stimulates detoxification pathways, stimulates regeneration of liver tissue, inhibits the growth of certain cancer cell lines, exerts direct cytotoxic activity toward certain cancer cell lines, and may increase the efficacy of certain chemotherapy agents. Silymarin binds hepatocyte (liver cell) membranes which protects them from the potential damage of environmental toxins, foreign chemicals, endogenous poisons and free radicals. Milk thistle can also detoxify liver cells of deadly mushroom poisoning.

Milk thistle is hepatoprotective of liver damage by enhancing DNA polymerase, stabilizing cell membranes and scavenging free radicals. Milk thistle extract has been recommended for the prevention and treatment of various liver disorders including viral hepatitis, fatty liver associated with long term alcohol use, and liver damage from drugs and industrial toxins such as carbon tetrachloride. Silymarin enters the liver cells and promotes their ability to produce certain enzymes which are vital to liver health. This action can speed the healing of liver cells from injury or disease. Milk thistle is a powerful antioxidant. Silymarin's antioxidant activity is up to ten times more potent than vitamin E. Antioxidants are thought to prevent or lessen damage to body cells that is caused by a chemical process called oxidation. By changing the outside layer of liver cells, silymarin may also keep certain harmful chemicals from getting into liver cells. Milk thistle is prescribed for HIV-positive patients to protect the liver from diseases such as hepatitis and from the hepatotoxic effects of other medications prescribed for HIV treatment.

Milk thistle extracts have also been used to treat adults with alcoholic liver damage. Excessive alcohol intake depletes the amount of toxin-neutralizing glutathione in the liver and can cause severe scarring and dysfunction, a condition called cirrhosis. Milk thistle may improve cirrhosis and lengthen the lives of cirrhosis patients. Milk Thistle can be used to increase the secretion and flow of bile from the liver and gall bladder. Milk thistle also acts to protect the kidneys, brain and other vital organs from toxin damage, treats allergic reactions, reduces inflammation and promotes healing. It also helps to emulsify fats and enhance bile flow, making it a good remedy for indigestion.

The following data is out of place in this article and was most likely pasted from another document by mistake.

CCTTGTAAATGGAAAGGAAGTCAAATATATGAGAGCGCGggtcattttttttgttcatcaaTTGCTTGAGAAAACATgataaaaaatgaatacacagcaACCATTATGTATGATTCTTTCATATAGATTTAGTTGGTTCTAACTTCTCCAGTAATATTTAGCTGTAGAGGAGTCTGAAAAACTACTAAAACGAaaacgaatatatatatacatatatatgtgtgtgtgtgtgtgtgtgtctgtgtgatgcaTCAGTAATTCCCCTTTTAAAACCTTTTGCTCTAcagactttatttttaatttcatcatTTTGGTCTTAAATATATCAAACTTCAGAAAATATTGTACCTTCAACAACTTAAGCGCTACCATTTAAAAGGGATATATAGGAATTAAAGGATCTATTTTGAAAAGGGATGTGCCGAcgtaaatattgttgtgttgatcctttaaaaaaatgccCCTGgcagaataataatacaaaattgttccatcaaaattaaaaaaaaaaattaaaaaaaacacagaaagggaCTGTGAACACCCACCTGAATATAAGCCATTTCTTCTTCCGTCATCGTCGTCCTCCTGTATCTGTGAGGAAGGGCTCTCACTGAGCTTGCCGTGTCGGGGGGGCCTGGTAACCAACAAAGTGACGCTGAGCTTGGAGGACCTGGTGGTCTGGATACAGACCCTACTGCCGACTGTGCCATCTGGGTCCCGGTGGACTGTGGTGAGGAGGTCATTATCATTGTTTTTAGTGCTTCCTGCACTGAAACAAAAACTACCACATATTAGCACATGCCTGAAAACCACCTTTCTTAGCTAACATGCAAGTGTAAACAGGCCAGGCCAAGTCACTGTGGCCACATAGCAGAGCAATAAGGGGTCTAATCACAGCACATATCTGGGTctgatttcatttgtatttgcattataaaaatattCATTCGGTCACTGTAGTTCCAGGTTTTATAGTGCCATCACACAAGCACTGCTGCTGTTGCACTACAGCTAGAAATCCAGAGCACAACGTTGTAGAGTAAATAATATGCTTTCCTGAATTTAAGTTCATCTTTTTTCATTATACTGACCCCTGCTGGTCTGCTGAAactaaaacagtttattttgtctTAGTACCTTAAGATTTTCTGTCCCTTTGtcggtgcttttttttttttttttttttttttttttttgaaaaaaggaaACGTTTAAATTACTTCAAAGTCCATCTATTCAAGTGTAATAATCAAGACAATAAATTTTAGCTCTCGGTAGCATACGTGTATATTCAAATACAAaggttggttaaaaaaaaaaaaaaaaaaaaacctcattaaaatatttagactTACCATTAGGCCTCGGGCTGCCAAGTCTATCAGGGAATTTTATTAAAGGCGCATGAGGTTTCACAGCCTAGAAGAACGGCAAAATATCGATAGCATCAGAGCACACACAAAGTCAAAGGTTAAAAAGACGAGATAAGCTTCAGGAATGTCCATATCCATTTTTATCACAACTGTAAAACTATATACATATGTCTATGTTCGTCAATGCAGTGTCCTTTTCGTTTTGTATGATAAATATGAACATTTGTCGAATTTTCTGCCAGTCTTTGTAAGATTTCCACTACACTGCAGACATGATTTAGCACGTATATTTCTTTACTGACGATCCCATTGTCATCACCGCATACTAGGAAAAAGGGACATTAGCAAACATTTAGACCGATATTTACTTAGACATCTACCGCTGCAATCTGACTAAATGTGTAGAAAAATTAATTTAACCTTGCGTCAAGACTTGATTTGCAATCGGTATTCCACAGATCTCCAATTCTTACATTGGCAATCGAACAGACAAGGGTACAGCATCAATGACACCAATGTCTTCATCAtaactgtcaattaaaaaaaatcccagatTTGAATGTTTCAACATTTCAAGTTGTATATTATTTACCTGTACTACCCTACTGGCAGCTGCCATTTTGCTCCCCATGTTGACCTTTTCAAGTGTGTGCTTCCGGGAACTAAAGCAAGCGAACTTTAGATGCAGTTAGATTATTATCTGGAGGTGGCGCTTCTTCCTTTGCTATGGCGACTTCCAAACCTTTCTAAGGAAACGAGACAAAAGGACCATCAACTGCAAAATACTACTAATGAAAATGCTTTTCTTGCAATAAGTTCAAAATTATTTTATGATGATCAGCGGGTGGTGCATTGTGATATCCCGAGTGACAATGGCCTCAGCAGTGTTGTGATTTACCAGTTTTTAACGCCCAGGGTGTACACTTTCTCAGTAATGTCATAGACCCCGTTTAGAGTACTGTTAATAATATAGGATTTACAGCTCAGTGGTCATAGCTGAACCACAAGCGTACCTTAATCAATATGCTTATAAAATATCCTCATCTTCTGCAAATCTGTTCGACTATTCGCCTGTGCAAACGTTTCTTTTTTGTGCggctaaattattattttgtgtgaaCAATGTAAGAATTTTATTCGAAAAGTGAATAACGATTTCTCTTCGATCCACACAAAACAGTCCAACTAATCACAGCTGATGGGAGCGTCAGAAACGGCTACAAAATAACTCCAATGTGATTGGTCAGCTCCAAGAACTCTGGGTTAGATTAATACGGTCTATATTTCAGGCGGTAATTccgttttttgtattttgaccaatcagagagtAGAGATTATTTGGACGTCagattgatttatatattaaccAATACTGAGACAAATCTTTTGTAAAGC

The active chemical components of the milk thistle have been shown to slow cell growth in some types of cancer. Antioxidants protect against tumor promotion by inhibiting oxidative stress induced by tumor promoters. An ingredient called silibinin reduces levels of prostate-specific antigen (PSA), a compound linked to prostate cancer, while inhibiting the growth of certain prostate tumor cells.

 

Dosage and administration of milk thistle


Milk thistle may be taken as tablets, capsules, liquid extracts, tinctures, or by eating the seed. Standardized extracts contain 70-80% of the flavonoligan mixture, silymarin. Silymarin does not dissolve easily in water and is extracted from the seeds with an alcohol solution. For this reason, milk thistle teas are likely not effective and should be avoided. Germany's Commission E recommends daily dosages of 200 mg to 400 mg or about three capsules. Doses ranging from 160 to 800 milligrams daily by mouth have been used for cirrhosis, hepatitis and toxic liver damage.
 

Side effects, precautions, interactions


Negative side effects have been rarely reported from milk thistle. Possible side effects may include stomach pain, nausea, vomiting, diarrhea, headache, rash or other skin reactions, joint pain, impotence, and anaphylaxis. Due to the estrogen-like effect that may be associated with taking milk thistle plant extract, pregnant women and women with hormone-dependent conditions should not take it. Men who have prostate cancer should not take it without consulting a doctor. Milk thistle may interfere with the effects of estrogen replacement therapy and oral contraceptives due to its possible estrogenic effects. Milk thistle could decrease the insulin requirements of diabetic patients with alcoholic liver cirrhosis.